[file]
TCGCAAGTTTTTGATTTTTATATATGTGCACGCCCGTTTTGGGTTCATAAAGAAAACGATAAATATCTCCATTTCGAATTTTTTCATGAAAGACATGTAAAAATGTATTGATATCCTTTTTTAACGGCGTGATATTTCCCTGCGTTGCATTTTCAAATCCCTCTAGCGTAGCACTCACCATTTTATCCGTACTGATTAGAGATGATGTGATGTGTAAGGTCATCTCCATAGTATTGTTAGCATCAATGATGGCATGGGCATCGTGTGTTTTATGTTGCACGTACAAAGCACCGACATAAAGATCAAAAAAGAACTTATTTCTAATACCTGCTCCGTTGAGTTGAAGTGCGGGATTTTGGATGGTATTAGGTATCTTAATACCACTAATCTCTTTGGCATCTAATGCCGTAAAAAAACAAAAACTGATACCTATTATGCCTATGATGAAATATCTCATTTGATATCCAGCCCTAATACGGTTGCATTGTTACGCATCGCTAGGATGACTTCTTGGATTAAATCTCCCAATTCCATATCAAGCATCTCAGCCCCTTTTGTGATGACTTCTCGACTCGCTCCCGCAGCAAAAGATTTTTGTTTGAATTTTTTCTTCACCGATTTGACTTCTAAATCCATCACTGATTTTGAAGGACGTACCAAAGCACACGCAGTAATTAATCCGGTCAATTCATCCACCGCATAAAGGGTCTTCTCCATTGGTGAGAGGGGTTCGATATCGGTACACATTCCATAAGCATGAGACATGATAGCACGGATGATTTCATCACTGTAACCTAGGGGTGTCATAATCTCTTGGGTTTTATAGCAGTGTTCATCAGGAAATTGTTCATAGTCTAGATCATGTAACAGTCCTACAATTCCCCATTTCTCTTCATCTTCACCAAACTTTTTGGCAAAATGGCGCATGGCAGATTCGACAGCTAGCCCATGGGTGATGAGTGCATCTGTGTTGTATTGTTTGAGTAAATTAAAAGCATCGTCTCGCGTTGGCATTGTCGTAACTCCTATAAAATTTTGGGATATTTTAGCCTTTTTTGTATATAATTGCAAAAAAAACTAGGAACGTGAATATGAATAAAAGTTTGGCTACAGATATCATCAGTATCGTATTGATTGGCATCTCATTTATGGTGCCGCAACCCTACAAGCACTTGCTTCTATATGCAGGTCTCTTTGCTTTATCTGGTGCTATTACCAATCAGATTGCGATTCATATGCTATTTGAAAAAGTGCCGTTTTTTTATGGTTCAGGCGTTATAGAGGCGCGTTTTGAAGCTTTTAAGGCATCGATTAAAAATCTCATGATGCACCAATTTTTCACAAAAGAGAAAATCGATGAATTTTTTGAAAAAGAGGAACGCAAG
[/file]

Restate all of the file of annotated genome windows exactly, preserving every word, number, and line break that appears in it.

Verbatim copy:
TCGCAAGTTTTTGATTTTTATATATGTGCACGCCCGTTTTGGGTTCATAAAGAAAACGATAAATATCTCCATTTCGAATTTTTTCATGAAAGACATGTAAAAATGTATTGATATCCTTTTTTAACGGCGTGATATTTCCCTGCGTTGCATTTTCAAATCCCTCTAGCGTAGCACTCACCATTTTATCCGTACTGATTAGAGATGATGTGATGTGTAAGGTCATCTCCATAGTATTGTTAGCATCAATGATGGCATGGGCATCGTGTGTTTTATGTTGCACGTACAAAGCACCGACATAAAGATCAAAAAAGAACTTATTTCTAATACCTGCTCCGTTGAGTTGAAGTGCGGGATTTTGGATGGTATTAGGTATCTTAATACCACTAATCTCTTTGGCATCTAATGCCGTAAAAAAACAAAAACTGATACCTATTATGCCTATGATGAAATATCTCATTTGATATCCAGCCCTAATACGGTTGCATTGTTACGCATCGCTAGGATGACTTCTTGGATTAAATCTCCCAATTCCATATCAAGCATCTCAGCCCCTTTTGTGATGACTTCTCGACTCGCTCCCGCAGCAAAAGATTTTTGTTTGAATTTTTTCTTCACCGATTTGACTTCTAAATCCATCACTGATTTTGAAGGACGTACCAAAGCACACGCAGTAATTAATCCGGTCAATTCATCCACCGCATAAAGGGTCTTCTCCATTGGTGAGAGGGGTTCGATATCGGTACACATTCCATAAGCATGAGACATGATAGCACGGATGATTTCATCACTGTAACCTAGGGGTGTCATAATCTCTTGGGTTTTATAGCAGTGTTCATCAGGAAATTGTTCATAGTCTAGATCATGTAACAGTCCTACAATTCCCCATTTCTCTTCATCTTCACCAAACTTTTTGGCAAAATGGCGCATGGCAGATTCGACAGCTAGCCCATGGGTGATGAGTGCATCTGTGTTGTATTGTTTGAGTAAATTAAAAGCATCGTCTCGCGTTGGCATTGTCGTAACTCCTATAAAATTTTGGGATATTTTAGCCTTTTTTGTATATAATTGCAAAAAAAACTAGGAACGTGAATATGAATAAAAGTTTGGCTACAGATATCATCAGTATCGTATTGATTGGCATCTCATTTATGGTGCCGCAACCCTACAAGCACTTGCTTCTATATGCAGGTCTCTTTGCTTTATCTGGTGCTATTACCAATCAGATTGCGATTCATATGCTATTTGAAAAAGTGCCGTTTTTTTATGGTTCAGGCGTTATAGAGGCGCGTTTTGAAGCTTTTAAGGCATCGATTAAAAATCTCATGATGCACCAATTTTTCACAAAAGAGAAAATCGATGAATTTTTTGAAAAAGAGGAACGCAAG